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Consul

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Consul

Consul (abbrev. cos.; Latin plural consules) was the highest elected office of the Roman Republic and an appointive office under the Empire. The title was also used in other city states and also revived in modern states, notably in the First French Republic. The relating adjective is consular, from the Latin consularis.

Contents

  • Modern use of the term 1
  • Medieval city states 2
  • French Revolution 3
    • French Republic 3.1
    • Roman Republic 3.2
    • Bolognese Republic 3.3
  • Later modern republics 4
    • Paraguay 4.1
  • Other uses in antiquity 5
    • Other city states 5.1
    • Private sphere 5.2
    • Revolutionary Greece 5.3
  • See also 6
  • Sources and references 7

Modern use of the term

In modern terminology, a Consul is a type of diplomat. The American Heritage Dictionary defines consul as "an official appointed by a government to reside in a foreign country and represent its interests there."

In most governments, the Consul is the head of the Consular Section of an embassy, and is responsible for all consular services such as immigrant and non-immigrant visas, passports, and citizen services for expatriates living or traveling in the host country.

Medieval city states

The Dukes of Gaeta often used also the title of "Consul" in its Greek form "Hypatos" (see List of Hypati and Dukes of Gaeta).

The city-state of Genoa, unlike ancient Rome, bestowed the title of Consul on various state officials, not necessarily restricted to the highest. Among these were Genoese officials stationed in various Mediterranean ports, whose role included helping Genoese merchants and sailors in difficulties with the local authorities. This institution, with its name, was later emulated by other powers and is reflected in the modern usage of the word (see Consul (representative)).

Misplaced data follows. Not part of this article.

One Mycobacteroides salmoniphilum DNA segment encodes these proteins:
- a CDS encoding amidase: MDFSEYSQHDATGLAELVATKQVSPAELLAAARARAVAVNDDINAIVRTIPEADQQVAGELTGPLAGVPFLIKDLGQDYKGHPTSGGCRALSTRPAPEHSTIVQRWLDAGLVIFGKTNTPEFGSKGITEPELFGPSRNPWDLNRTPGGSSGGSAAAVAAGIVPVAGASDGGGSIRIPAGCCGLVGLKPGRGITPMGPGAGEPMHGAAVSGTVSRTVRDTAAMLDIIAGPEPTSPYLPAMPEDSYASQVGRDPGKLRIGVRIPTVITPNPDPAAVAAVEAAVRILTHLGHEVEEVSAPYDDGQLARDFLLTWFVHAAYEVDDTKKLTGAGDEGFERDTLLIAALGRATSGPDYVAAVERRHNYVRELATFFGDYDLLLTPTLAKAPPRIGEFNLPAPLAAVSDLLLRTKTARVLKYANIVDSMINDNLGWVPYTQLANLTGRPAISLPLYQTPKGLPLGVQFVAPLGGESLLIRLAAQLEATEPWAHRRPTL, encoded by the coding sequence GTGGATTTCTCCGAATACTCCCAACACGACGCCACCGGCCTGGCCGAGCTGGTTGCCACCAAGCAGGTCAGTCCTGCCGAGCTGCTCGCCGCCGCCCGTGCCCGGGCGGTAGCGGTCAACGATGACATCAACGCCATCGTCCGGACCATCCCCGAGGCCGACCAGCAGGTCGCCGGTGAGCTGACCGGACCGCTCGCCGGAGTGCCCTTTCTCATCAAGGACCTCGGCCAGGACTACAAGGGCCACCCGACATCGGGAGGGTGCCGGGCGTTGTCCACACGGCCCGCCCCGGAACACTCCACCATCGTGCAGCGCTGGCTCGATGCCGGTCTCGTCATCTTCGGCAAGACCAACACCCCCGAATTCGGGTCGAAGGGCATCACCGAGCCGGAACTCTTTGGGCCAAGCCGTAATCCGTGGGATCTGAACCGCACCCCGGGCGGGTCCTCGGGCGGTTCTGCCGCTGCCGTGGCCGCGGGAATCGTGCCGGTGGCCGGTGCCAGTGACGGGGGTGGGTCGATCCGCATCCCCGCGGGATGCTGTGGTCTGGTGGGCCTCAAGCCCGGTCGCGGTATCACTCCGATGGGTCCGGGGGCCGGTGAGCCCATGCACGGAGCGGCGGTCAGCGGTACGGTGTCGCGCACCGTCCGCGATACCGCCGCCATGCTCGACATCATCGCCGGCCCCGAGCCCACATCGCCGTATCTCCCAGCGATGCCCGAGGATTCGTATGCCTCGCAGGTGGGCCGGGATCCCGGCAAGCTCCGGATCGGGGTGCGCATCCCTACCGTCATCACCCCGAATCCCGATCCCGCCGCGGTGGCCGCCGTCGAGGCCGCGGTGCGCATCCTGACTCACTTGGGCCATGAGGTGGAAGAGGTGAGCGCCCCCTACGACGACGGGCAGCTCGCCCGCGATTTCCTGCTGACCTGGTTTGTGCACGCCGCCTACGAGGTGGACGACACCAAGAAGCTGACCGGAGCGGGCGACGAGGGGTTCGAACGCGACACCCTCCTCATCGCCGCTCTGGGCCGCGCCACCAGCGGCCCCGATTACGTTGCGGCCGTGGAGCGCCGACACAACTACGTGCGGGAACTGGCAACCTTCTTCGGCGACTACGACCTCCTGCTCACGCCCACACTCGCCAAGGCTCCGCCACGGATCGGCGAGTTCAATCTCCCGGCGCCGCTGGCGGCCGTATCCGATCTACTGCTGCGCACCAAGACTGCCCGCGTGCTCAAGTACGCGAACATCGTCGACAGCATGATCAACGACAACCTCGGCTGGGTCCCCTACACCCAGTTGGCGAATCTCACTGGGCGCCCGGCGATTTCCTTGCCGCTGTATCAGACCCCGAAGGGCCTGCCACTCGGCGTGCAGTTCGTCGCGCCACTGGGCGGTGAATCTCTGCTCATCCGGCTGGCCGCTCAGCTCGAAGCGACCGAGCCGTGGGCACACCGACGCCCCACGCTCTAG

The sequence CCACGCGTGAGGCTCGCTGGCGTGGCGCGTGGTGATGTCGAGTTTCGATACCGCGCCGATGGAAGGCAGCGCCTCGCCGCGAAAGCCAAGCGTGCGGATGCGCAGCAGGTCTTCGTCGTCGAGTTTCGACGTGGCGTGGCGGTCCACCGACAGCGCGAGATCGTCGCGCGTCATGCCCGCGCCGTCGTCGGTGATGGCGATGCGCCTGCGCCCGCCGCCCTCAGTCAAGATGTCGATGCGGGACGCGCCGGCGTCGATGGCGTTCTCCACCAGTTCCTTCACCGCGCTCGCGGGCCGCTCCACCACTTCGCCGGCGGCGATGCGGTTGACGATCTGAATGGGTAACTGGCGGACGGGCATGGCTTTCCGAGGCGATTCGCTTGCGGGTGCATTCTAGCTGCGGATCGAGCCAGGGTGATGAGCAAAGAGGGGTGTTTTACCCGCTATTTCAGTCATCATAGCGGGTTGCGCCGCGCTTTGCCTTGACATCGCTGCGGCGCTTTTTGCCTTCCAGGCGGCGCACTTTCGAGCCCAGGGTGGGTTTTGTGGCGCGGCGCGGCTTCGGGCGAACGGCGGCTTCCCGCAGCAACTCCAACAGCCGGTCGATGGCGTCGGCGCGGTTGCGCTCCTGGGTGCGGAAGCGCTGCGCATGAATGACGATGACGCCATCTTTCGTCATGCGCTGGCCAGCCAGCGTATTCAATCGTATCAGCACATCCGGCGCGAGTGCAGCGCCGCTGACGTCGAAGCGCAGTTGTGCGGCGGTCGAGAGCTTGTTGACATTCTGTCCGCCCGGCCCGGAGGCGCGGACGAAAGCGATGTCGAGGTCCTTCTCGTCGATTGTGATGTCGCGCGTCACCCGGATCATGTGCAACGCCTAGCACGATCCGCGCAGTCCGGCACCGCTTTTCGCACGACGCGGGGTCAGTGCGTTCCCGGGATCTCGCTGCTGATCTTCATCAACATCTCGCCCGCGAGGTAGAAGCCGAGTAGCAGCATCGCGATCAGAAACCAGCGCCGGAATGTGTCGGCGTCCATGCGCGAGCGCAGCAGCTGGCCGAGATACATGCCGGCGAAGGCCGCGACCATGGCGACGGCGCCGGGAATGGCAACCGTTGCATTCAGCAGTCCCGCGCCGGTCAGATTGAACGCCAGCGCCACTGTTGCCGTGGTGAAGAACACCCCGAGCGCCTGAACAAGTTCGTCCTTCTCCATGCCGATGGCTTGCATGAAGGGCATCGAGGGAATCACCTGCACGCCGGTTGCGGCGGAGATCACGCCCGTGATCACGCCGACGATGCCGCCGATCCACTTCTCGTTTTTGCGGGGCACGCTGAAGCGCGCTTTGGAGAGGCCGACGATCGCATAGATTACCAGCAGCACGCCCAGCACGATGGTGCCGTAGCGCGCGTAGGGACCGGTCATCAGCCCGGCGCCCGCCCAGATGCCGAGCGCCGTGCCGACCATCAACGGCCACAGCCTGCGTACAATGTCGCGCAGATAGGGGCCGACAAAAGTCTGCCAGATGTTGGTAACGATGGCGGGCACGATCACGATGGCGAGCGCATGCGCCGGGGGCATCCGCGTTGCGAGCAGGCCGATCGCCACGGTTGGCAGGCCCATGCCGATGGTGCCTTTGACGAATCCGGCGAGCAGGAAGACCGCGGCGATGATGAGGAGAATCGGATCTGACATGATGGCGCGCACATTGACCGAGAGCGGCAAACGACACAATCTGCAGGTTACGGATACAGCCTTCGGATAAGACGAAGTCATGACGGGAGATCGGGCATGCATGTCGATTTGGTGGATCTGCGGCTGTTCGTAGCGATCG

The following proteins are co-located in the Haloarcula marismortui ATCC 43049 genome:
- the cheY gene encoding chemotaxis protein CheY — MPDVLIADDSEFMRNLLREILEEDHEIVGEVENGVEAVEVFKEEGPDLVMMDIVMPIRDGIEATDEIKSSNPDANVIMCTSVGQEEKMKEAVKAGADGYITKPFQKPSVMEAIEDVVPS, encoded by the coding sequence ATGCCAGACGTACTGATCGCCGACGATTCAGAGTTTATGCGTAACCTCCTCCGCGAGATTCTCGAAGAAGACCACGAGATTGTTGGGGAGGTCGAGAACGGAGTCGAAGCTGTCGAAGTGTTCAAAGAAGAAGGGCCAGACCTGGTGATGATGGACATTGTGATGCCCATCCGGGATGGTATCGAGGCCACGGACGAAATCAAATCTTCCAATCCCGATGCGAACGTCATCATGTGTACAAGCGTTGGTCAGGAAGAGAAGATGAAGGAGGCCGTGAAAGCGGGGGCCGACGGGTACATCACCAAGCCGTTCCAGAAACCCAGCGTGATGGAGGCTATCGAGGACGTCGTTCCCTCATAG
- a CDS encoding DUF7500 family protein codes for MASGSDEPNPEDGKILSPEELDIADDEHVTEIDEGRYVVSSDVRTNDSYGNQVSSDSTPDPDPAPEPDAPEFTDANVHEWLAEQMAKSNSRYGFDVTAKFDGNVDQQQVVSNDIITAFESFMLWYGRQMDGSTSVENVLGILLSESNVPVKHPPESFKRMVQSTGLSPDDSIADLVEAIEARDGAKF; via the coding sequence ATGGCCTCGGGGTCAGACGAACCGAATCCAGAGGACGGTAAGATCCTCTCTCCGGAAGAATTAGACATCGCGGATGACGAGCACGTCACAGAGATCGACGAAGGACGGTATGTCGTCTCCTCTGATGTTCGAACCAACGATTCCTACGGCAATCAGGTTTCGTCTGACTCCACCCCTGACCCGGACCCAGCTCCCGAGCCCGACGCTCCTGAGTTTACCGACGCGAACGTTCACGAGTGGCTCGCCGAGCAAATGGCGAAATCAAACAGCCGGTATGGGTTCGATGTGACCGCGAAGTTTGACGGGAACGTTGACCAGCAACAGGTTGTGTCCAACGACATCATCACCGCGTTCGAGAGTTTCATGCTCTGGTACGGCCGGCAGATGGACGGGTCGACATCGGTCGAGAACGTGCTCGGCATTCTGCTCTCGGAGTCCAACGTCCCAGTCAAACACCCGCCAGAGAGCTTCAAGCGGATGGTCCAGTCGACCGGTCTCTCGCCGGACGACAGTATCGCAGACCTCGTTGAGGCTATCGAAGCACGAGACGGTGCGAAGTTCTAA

French Revolution

French Republic

A portrait of the three Consuls,Jean Jacques Régis de Cambacérès, Napoleon Bonaparte and Charles-François Lebrun (left to right)

After Napoleon Bonaparte staged a coup against the Directory government in November 1799, the French Republic adopted a constitution which conferred executive powers upon three Consuls, elected for a period of ten years. In reality, the First Consul, Bonaparte, dominated his two colleagues and held supreme power, soon making himself Consul for life (1802) and eventually, in 1804, Emperor.

The office was held by:

Roman Republic

The French-sponsored Roman Republic (15 February 1798 – 23 June 1800) was headed by multiple consuls:

  • Francesco Riganti, Carlo Luigi Costantini, Duke Bonelli-Crescenzi, Antonio Bassi, Gioacchino Pessuti, Angelo Stampa, Domenico Maggi, Provisional Consuls (15 February – 20 March 1798)
  • Liborio Angelucci, Giacomo De Mattheis, Panazzi, Reppi, Ennio Quirino Visconti, Consuls (20 March – September 1798)
  • Brigi, Calisti, Francesco Pierelli, Giuseppe Rey, Federico Maria Domenico Michele, Zaccaleoni, Consuls (September – 24 July 1799)

Consular rule was interrupted by the Neapolitan occupation (27 November – 12 December 1798), which installed a Provisional Government: